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Evan Hazard: Few planets, bright winter constellations

Central Daylight Time starts March 10. Set your clocks ahead one hour the night before.

The unusual news is Comet PanSTARRS, which will be visible above the western horizon after sunset from about March 12-24 (March 16 is St. Urho’s Day). You will need binoculars; it’s not very bright and will be against a bright background. If a tail is visible, it will point away from Sol. March 12 it will be left of thin crescent Luna. For Sky and Telescope’s details, see: . The management is not responsible for clouds.

It’s another lean month for planets. Dim Mars is low in the west, visible only with binoculars in the bright evening twilight. During March, Jupiter passes slowly east (left) above the Hyades high in the west. Saturn rises after 10 CST St. David’s Day, March 1, and only an hour after dusk by April Fool’s. (David is patron saint of Wales; I’m in trouble with some readers if I fail to mention that.)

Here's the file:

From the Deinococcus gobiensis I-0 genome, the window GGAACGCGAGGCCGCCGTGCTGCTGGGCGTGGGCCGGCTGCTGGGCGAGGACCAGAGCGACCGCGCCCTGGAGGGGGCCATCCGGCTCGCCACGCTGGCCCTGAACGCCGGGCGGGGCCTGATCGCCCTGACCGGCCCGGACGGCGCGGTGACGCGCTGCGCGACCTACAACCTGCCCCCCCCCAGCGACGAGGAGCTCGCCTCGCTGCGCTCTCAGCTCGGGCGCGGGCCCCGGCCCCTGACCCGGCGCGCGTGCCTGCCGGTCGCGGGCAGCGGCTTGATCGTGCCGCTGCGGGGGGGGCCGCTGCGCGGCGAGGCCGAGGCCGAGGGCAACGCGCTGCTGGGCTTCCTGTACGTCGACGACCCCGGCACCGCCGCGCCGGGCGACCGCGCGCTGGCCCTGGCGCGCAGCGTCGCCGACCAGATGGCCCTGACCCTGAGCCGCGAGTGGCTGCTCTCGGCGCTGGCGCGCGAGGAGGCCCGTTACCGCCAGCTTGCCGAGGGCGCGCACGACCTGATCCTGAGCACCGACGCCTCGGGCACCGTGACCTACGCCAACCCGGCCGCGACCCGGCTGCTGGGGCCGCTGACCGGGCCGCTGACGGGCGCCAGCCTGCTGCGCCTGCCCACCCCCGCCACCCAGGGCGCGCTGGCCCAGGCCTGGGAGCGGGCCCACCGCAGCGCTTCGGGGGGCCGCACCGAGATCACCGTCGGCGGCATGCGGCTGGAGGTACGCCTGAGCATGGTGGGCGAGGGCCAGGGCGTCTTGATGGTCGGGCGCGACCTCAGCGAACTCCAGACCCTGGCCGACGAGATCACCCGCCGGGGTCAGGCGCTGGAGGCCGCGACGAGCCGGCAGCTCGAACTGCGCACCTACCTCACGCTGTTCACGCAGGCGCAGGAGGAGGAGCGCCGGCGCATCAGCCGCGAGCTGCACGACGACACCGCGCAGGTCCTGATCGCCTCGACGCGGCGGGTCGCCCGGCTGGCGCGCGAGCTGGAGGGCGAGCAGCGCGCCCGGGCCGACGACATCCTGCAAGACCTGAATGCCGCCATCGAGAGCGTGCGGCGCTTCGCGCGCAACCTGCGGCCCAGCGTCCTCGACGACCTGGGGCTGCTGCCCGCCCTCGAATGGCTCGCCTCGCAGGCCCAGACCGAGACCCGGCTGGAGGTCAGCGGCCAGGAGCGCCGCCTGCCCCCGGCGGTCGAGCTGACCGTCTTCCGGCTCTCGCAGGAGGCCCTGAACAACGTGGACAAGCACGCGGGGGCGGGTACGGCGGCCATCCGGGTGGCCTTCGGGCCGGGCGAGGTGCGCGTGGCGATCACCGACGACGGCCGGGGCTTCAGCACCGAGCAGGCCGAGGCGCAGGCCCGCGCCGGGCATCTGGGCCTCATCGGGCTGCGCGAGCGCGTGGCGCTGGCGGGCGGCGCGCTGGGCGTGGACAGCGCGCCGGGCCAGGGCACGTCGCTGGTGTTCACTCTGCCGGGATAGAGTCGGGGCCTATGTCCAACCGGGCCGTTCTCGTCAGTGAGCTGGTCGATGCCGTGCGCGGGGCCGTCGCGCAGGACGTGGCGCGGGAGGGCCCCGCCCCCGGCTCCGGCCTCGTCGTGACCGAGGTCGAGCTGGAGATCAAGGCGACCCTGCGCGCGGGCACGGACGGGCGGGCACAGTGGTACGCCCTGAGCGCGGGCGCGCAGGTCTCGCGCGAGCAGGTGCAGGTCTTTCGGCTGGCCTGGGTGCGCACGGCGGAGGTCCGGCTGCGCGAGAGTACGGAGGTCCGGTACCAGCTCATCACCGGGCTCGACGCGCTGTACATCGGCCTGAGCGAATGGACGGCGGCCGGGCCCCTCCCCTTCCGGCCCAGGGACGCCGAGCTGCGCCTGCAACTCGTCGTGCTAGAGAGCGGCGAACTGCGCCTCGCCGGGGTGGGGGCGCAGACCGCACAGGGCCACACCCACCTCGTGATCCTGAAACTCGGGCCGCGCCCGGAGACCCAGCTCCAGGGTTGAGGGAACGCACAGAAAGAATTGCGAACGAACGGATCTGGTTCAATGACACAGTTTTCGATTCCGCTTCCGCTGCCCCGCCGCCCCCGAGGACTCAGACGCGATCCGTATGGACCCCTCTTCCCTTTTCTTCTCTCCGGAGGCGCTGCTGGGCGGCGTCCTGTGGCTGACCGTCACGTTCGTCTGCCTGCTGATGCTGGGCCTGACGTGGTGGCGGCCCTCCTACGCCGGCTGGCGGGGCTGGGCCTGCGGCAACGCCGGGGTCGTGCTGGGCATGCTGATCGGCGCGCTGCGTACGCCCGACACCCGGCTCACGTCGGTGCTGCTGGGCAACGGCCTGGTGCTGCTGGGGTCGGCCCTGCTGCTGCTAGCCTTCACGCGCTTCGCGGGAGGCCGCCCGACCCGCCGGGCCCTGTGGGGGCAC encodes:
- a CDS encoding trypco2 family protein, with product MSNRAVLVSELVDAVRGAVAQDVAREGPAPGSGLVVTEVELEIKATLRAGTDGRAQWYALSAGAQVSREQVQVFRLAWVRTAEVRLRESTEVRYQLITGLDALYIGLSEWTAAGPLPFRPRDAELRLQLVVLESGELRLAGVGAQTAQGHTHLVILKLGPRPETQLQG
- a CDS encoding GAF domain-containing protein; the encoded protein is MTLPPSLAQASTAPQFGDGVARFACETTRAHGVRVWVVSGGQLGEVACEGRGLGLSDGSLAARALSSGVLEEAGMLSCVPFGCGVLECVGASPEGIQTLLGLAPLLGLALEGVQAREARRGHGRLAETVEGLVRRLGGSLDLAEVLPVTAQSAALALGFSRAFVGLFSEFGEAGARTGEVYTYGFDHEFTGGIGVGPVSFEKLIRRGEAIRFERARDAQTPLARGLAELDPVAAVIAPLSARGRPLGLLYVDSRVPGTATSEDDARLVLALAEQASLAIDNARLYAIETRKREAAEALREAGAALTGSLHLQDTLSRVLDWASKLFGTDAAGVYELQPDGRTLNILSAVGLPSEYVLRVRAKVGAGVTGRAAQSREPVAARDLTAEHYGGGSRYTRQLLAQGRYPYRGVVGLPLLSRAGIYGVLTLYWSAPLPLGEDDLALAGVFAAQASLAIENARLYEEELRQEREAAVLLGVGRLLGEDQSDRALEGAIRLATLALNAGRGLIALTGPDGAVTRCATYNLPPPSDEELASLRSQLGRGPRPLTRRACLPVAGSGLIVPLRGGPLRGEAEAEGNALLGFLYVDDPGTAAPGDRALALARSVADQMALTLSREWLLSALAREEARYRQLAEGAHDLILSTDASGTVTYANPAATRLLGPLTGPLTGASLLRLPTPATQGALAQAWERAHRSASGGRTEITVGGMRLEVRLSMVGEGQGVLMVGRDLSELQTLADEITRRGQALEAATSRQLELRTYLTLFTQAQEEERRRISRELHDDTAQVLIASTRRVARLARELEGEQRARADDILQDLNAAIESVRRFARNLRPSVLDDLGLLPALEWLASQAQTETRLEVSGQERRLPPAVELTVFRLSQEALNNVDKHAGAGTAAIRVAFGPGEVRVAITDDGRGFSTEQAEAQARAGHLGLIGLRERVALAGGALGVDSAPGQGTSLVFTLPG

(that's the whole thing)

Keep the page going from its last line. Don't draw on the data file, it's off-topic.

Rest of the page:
Mercury has a poor morning apparition this March, and Venus is around back of Sol. Sol, on the other hand does one of its things: at 6:02 a.m. CDT March 20, it crosses the celestial equator. That’s the vernal equinox, the start of astronomical spring, and the “at 6:02 a.m. CDT” above raises a question you may have: “How come it’s 20 March some years and 21 or 22 March others?”

Well, one answer is that every four years, Feb. 29 moves March dates a day later. But the other is, if it’s 6:02 a.m. March 20 in Minnesota, it’s the wee hours March 21 in China. Equinoxes, solstices, full moons, new moons, and such are each an astronomical instant that is independent of one’s location on Earth. Only if the event happens at exactly midnight on the International Date Line (180 degrees longitude, with political irregularities) does it occur on the same date everywhere.

The evening sky, especially in the southeast, is dominated by several prominent winter constellations. From right to left are Taurus (with reddish Aldebaran, just below Jupiter for now), Orion, Auriga, Gemini, Canis Major (with Sirius, the brightest nighttime true star), Canis Minor (with bright Procyon), and finally Leo, with bright Regulus. Nothing bright thereafter until we come to reddish Arcturus in the spring constellation Boötes above the ENE horizon.

Perseus is still up in WNW; March minima of its eclipsing variable Algol include 12:08 a.m. March 4-5 and 8:58 p.m. March 7 both CST; and then, both 11:43 p.m. CDT March 27 CDT and 8:32 p.m. CDT March  30.    


Evan Hazard also writes “Threescore and Ten” for The Pioneer’s “Prime Time.”